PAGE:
Ok - let's try this again!
I use a book database to keep track of all my research books. And generate bibliographies for my wips, which really helps with the documentation of sources. When I have time, I go through and annotate the bibliography, so I know which books are most useful. Generating a booklist is also useful, in case something happens to your computer - that way you can easily rebuild the list of sources you used for your book.
If you use the internet for research a lot of the time, be sure to back up your list of favourites/bookmarks. When at all possible, copy really vital information into another programme and include the URL from where you took it. There are also programmes available that allow you to annotate your links and make text from websites available to you offline. Again, back these up. There's nothing worse, and I know this from personal experience, than knowing you have a great source for some historical detail somewhere on your computer, but can't find it. Even worse, if the site disappears, you've lost it completely.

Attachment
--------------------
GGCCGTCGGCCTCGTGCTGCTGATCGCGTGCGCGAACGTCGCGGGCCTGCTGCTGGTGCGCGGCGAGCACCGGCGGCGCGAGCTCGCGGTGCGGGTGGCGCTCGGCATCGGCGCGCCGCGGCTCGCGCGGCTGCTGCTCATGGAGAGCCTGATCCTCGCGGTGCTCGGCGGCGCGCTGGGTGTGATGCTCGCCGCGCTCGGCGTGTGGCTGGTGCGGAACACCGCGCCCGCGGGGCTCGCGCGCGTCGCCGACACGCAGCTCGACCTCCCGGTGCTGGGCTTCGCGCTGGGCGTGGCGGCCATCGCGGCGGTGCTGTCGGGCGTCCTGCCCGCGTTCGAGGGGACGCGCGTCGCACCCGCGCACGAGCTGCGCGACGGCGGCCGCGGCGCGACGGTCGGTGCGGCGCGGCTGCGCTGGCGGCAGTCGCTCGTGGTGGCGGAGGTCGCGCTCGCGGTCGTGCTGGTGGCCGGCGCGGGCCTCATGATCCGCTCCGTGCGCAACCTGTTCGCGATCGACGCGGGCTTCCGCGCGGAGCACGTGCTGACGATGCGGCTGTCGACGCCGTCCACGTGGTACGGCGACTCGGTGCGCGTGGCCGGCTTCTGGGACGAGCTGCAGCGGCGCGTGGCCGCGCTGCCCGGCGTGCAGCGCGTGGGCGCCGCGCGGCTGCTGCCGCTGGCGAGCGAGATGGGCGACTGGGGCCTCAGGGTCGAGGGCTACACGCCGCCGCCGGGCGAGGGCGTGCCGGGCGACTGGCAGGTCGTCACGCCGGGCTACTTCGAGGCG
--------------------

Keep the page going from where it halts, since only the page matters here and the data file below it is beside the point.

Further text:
The most important this is to find a system that works for you and stick to it. Oh, and, back up, back up, back up. I can't emphasize this strongly enough. Back up your system regularly!!
Here are a couple of links worth exploring:
Historical Fiction Research Toolbox
Researching and Organizing Your Paper: The Note Card System - academic, but a good intro to the method
I was surprised by how little there was on the internet for fiction writers about organizing their research. I'll keep looking and add more links when I find them.